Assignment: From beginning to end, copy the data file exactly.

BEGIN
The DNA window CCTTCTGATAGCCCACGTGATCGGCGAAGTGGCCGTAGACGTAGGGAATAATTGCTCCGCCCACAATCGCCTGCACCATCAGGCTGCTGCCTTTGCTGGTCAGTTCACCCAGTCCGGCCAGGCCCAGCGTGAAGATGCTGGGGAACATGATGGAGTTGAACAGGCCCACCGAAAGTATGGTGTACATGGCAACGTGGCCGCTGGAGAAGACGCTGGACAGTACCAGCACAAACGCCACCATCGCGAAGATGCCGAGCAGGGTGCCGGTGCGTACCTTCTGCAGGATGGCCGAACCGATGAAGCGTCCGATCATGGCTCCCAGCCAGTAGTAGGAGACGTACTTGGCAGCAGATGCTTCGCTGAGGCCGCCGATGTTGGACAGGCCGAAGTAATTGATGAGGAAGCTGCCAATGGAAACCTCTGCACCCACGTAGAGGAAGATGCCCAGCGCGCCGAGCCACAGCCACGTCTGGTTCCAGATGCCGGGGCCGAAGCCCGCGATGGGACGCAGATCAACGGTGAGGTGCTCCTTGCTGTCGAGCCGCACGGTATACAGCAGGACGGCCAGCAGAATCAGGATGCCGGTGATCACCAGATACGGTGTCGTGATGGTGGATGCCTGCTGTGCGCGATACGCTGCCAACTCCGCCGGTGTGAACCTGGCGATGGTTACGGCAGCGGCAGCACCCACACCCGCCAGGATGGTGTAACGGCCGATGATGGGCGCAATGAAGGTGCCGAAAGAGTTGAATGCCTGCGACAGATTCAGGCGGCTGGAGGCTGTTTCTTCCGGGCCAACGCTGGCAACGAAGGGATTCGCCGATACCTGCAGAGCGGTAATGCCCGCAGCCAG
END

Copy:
The DNA window CCTTCTGATAGCCCACGTGATCGGCGAAGTGGCCGTAGACGTAGGGAATAATTGCTCCGCCCACAATCGCCTGCACCATCAGGCTGCTGCCTTTGCTGGTCAGTTCACCCAGTCCGGCCAGGCCCAGCGTGAAGATGCTGGGGAACATGATGGAGTTGAACAGGCCCACCGAAAGTATGGTGTACATGGCAACGTGGCCGCTGGAGAAGACGCTGGACAGTACCAGCACAAACGCCACCATCGCGAAGATGCCGAGCAGGGTGCCGGTGCGTACCTTCTGCAGGATGGCCGAACCGATGAAGCGTCCGATCATGGCTCCCAGCCAGTAGTAGGAGACGTACTTGGCAGCAGATGCTTCGCTGAGGCCGCCGATGTTGGACAGGCCGAAGTAATTGATGAGGAAGCTGCCAATGGAAACCTCTGCACCCACGTAGAGGAAGATGCCCAGCGCGCCGAGCCACAGCCACGTCTGGTTCCAGATGCCGGGGCCGAAGCCCGCGATGGGACGCAGATCAACGGTGAGGTGCTCCTTGCTGTCGAGCCGCACGGTATACAGCAGGACGGCCAGCAGAATCAGGATGCCGGTGATCACCAGATACGGTGTCGTGATGGTGGATGCCTGCTGTGCGCGATACGCTGCCAACTCCGCCGGTGTGAACCTGGCGATGGTTACGGCAGCGGCAGCACCCACACCCGCCAGGATGGTGTAACGGCCGATGATGGGCGCAATGAAGGTGCCGAAAGAGTTGAATGCCTGCGACAGATTCAGGCGGCTGGAGGCTGTTTCTTCCGGGCCAACGCTGGCAACGAAGGGATTCGCCGATACCTGCAGAGCGGTAATGCCCGCAGCCAG